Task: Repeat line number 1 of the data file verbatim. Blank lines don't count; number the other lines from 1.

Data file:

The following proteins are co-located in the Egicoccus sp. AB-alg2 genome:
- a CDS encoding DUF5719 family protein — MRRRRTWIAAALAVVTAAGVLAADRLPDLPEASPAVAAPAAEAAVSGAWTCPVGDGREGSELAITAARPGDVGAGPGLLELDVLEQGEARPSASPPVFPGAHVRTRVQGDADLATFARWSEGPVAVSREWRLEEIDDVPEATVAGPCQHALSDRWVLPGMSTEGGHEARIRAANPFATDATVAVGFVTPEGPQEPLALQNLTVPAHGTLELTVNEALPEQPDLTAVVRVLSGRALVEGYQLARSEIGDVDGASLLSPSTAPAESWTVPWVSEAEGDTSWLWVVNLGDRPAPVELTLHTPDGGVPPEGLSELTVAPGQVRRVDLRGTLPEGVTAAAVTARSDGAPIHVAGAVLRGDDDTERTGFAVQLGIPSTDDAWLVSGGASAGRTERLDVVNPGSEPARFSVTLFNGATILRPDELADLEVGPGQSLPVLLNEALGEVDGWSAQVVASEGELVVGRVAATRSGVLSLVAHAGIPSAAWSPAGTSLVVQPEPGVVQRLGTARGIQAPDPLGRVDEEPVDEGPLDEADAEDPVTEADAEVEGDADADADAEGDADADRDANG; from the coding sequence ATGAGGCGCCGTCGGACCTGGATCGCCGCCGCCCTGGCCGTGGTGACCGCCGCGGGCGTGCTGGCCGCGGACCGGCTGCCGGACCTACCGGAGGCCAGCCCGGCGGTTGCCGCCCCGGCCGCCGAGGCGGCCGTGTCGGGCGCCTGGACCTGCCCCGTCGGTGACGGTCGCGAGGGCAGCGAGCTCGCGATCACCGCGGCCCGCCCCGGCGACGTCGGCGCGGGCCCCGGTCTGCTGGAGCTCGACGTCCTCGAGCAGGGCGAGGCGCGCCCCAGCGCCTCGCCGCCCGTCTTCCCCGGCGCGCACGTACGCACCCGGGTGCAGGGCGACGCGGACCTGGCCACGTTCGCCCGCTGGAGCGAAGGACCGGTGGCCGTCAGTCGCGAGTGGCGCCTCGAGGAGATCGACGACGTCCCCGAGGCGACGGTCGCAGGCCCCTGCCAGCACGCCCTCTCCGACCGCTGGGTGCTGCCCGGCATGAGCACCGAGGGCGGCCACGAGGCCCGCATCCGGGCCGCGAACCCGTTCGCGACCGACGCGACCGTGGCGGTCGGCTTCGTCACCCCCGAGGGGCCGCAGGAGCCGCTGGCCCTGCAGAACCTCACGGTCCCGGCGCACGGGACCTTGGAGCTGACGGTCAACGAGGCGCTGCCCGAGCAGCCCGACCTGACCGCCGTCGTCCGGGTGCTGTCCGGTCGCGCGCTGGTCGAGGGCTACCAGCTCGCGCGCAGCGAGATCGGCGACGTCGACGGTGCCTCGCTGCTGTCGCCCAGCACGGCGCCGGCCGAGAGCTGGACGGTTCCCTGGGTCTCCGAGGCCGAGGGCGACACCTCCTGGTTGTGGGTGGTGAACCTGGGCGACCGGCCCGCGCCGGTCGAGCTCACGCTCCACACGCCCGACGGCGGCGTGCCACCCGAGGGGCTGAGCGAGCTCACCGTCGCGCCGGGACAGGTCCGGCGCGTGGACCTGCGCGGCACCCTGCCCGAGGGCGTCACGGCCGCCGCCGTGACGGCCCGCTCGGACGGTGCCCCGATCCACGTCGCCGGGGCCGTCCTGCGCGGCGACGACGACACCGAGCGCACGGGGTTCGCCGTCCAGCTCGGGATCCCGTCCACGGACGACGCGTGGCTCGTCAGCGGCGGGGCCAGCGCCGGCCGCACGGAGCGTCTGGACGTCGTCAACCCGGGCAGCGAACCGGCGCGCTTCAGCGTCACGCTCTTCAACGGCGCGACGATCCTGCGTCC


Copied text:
The following proteins are co-located in the Egicoccus sp. AB-alg2 genome: